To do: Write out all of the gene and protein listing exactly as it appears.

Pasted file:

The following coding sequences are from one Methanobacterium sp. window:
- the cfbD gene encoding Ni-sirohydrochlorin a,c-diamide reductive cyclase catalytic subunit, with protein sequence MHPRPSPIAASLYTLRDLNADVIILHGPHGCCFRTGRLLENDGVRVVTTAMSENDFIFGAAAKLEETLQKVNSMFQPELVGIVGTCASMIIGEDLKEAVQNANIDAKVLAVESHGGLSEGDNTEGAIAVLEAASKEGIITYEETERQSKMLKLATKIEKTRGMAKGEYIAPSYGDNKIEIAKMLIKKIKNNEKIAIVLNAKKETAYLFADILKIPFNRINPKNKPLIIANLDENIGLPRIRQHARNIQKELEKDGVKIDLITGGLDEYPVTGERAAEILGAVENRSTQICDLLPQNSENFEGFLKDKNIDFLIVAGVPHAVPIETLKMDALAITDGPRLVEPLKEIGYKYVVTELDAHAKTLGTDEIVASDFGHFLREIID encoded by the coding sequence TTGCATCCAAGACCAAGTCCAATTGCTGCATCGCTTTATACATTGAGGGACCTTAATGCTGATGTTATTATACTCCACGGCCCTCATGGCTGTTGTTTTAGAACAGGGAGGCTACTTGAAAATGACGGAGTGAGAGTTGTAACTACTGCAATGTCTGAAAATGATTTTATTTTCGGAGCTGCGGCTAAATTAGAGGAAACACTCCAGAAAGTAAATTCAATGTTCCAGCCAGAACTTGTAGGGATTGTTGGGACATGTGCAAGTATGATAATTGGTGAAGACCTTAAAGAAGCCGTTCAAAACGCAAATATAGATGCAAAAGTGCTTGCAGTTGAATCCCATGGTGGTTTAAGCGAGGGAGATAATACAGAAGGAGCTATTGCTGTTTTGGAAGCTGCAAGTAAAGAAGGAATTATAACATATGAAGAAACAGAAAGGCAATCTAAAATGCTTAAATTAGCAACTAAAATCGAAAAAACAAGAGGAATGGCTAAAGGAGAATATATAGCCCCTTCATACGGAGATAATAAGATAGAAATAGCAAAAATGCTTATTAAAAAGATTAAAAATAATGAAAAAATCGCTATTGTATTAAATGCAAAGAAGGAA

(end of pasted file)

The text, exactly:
The following coding sequences are from one Methanobacterium sp. window:
- the cfbD gene encoding Ni-sirohydrochlorin a,c-diamide reductive cyclase catalytic subunit, with protein sequence MHPRPSPIAASLYTLRDLNADVIILHGPHGCCFRTGRLLENDGVRVVTTAMSENDFIFGAAAKLEETLQKVNSMFQPELVGIVGTCASMIIGEDLKEAVQNANIDAKVLAVESHGGLSEGDNTEGAIAVLEAASKEGIITYEETERQSKMLKLATKIEKTRGMAKGEYIAPSYGDNKIEIAKMLIKKIKNNEKIAIVLNAKKETAYLFADILKIPFNRINPKNKPLIIANLDENIGLPRIRQHARNIQKELEKDGVKIDLITGGLDEYPVTGERAAEILGAVENRSTQICDLLPQNSENFEGFLKDKNIDFLIVAGVPHAVPIETLKMDALAITDGPRLVEPLKEIGYKYVVTELDAHAKTLGTDEIVASDFGHFLREIID encoded by the coding sequence TTGCATCCAAGACCAAGTCCAATTGCTGCATCGCTTTATACATTGAGGGACCTTAATGCTGATGTTATTATACTCCACGGCCCTCATGGCTGTTGTTTTAGAACAGGGAGGCTACTTGAAAATGACGGAGTGAGAGTTGTAACTACTGCAATGTCTGAAAATGATTTTATTTTCGGAGCTGCGGCTAAATTAGAGGAAACACTCCAGAAAGTAAATTCAATGTTCCAGCCAGAACTTGTAGGGATTGTTGGGACATGTGCAAGTATGATAATTGGTGAAGACCTTAAAGAAGCCGTTCAAAACGCAAATATAGATGCAAAAGTGCTTGCAGTTGAATCCCATGGTGGTTTAAGCGAGGGAGATAATACAGAAGGAGCTATTGCTGTTTTGGAAGCTGCAAGTAAAGAAGGAATTATAACATATGAAGAAACAGAAAGGCAATCTAAAATGCTTAAATTAGCAACTAAAATCGAAAAAACAAGAGGAATGGCTAAAGGAGAATATATAGCCCCTTCATACGGAGATAATAAGATAGAAATAGCAAAAATGCTTATTAAAAAGATTAAAAATAATGAAAAAATCGCTATTGTATTAAATGCAAAGAAGGAA